The Squam Conservation Internship provides skills and experience for future conservation professionals while working as the driving force behind the SLA’s conservation mission. This unpaid volunteer internship provides hands-on conservation work experience and certifications over a broad range of activities. Interns serve as campsite hosts and caretakers at our backcountry campsites, work toward the eradication of variable milfoil, engage both youth and adults in environmental education, and perform other conservation duties such as shoreline restoration and trail maintenance and construction. Learn more about the internship program here. Squam Conservation Interns also regularly write about their experiences in the Squam Watershed.
As I sit in the cabin on this Fourth of July, I read through my personal journal and relive the last two weeks. I do this as a calm and steady rain hit the pine needles and birch trees, droplets trickling down onto the roof of the caretaker’s cabin.
The beginning of the first week was hectic, I recall as I flipped through the pages of my journal. My memories are scattered with feelings of anxiety, stress, and most importantly of triumph. I smile as I listen to the swimmers jumping into the lake and squirrels skittering in the leaves.
I read through the journal and remember driving Allie (the JSLA camp director) to Great Island with Brett. We were on a “rescue mission,” some of the JSLA kids were stuck and unsure of kayaking back to the SLA on a windy day. Brett had me drive us and anchor on the beach, I was extremely wary of this, as I had never had to drop anchor (heck, I hadn’t even passed my boat test at this point!) In the end, the kayakers made it, as we watched from a distance as guardians of the lake. The rest of the day passed semi-smoothly and left me with light emotional scarring.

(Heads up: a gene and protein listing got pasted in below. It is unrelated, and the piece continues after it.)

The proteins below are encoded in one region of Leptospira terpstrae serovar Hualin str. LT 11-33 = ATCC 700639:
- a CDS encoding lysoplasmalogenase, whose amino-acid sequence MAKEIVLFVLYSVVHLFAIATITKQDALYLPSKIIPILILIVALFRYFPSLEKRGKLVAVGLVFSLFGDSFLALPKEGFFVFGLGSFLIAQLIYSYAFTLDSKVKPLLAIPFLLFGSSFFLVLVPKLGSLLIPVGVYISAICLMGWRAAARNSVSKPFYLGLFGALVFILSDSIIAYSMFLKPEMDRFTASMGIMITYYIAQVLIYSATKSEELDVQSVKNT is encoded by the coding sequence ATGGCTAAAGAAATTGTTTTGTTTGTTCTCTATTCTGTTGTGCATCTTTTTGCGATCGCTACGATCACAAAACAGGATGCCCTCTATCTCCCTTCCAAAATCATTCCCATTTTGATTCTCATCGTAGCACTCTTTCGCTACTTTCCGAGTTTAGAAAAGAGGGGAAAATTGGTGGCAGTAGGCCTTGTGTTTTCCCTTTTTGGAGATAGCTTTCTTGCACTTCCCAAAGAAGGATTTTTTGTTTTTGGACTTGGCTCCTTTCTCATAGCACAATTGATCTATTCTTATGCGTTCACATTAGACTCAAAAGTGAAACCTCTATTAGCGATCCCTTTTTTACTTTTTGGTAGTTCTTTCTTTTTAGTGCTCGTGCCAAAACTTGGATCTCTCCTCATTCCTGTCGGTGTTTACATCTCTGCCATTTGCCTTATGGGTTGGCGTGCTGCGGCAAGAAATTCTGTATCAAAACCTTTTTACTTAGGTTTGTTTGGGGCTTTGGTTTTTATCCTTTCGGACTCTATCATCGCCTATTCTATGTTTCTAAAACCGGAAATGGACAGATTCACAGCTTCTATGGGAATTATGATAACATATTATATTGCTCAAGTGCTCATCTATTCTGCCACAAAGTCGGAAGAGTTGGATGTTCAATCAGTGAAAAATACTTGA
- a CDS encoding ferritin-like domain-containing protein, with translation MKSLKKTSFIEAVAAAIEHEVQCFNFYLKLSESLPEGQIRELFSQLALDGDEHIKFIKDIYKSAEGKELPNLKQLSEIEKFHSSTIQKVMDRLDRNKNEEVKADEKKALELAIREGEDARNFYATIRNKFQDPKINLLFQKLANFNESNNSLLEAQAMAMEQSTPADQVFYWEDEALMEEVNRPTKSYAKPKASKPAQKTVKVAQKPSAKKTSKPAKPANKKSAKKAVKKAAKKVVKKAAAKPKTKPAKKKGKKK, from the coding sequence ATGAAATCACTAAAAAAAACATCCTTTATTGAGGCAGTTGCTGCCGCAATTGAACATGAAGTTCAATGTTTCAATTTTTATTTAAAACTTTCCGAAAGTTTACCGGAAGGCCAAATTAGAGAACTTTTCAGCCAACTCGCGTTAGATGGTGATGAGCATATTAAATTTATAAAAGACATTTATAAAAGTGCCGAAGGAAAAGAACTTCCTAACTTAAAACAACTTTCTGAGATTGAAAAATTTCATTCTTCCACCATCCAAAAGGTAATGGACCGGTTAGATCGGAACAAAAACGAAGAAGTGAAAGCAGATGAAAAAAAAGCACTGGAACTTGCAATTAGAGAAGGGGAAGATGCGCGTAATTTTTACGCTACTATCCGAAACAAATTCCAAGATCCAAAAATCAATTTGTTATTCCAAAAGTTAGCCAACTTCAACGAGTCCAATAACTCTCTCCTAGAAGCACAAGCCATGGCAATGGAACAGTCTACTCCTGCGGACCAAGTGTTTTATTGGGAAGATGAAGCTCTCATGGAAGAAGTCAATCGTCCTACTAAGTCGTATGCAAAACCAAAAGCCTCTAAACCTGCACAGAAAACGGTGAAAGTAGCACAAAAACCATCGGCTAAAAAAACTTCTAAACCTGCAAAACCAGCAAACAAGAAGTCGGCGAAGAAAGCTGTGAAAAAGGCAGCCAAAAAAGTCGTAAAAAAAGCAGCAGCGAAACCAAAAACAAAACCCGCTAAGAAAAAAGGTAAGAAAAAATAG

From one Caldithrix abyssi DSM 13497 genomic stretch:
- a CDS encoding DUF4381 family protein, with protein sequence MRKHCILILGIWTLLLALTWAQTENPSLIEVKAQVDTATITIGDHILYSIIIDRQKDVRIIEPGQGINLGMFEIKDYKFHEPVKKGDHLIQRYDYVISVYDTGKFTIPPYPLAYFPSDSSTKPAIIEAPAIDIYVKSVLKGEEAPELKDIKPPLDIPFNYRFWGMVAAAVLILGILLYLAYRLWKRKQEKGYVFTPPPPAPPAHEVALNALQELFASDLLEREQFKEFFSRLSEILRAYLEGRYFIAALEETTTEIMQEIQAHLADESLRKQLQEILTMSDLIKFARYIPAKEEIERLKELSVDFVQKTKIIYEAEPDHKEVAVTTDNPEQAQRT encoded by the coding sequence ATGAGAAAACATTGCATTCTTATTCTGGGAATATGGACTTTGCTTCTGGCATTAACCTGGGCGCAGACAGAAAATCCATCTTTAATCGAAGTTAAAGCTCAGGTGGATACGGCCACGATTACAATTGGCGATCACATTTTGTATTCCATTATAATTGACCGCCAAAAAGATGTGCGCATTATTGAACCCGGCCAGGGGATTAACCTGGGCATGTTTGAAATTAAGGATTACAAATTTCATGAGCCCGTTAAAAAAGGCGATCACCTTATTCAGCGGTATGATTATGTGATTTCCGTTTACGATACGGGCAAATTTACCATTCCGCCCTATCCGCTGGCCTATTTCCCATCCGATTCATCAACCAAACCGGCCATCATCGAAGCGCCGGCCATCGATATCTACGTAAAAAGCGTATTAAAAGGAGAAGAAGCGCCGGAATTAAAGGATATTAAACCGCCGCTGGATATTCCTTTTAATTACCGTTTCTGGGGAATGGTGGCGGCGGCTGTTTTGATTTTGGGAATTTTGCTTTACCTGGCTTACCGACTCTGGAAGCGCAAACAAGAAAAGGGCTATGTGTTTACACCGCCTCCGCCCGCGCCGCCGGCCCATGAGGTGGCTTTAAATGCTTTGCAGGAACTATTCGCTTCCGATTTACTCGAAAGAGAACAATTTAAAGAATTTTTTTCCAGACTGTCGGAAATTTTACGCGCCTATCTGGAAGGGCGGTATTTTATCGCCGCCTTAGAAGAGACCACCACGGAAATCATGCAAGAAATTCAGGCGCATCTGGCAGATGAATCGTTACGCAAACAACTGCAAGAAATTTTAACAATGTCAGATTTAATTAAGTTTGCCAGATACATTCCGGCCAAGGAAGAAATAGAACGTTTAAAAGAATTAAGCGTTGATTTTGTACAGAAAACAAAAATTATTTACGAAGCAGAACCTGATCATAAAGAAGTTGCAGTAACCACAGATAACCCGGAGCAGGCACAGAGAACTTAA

As I scrape out last night’s dinner remnants (now reduced to charred chunks and savory bits of ash) out of the pan with an old campers list, I think about the last time I stayed on Moon Island and in the cabin: Sydney and I ran inside having just “escaped the storm.”
All day we were wet, from the moment we left our (dry) intern cottage we dealt with moisture several times. We loaded wood, freshly cut by Brett, onto the truck as the thunderstorm announced its booming approach. We unloaded and split wood in the ‘monsoon’, all morning and most of the afternoon we were delightfully miserable; especially when the dive crew came back five hours early and were sent inside to do homework. We shared our drenched distaste for the downpour and trudged through the sodden ground. The skies cleared around lunch, and we were finally sent to do homework as the sun peeked its bright little nose out from the gray cumulonimbi. Since we were on camping duty, guardians of the islands, we packed our packs and took the lil’ whaler out on the lake.
As we arrived at Heron Cove, we were told by an alarmed pair of campers to get out of there, as the storm was approaching (again). No sooner did we turn around and turn on our phones, did we receive messages to get on land and stay on land. We docked at Wister 1, just as thunder boomed and the sky was illuminated. We spend the better part of an hour huddled in the toilet, grateful that it was the CLIVUS on Wister rather than the toilet on Bowman.
My reminiscing is gratefully disturbed by Ryan Mahar’s voice, letting me know that he has delivered wood bundles to the island. I smile now at the currently shining sun, and the feeling of ‘dry’ as I prepare my dinner of scrambled eggs and veggies, and prepare to spend the rest of this Independence Day on Moon Island.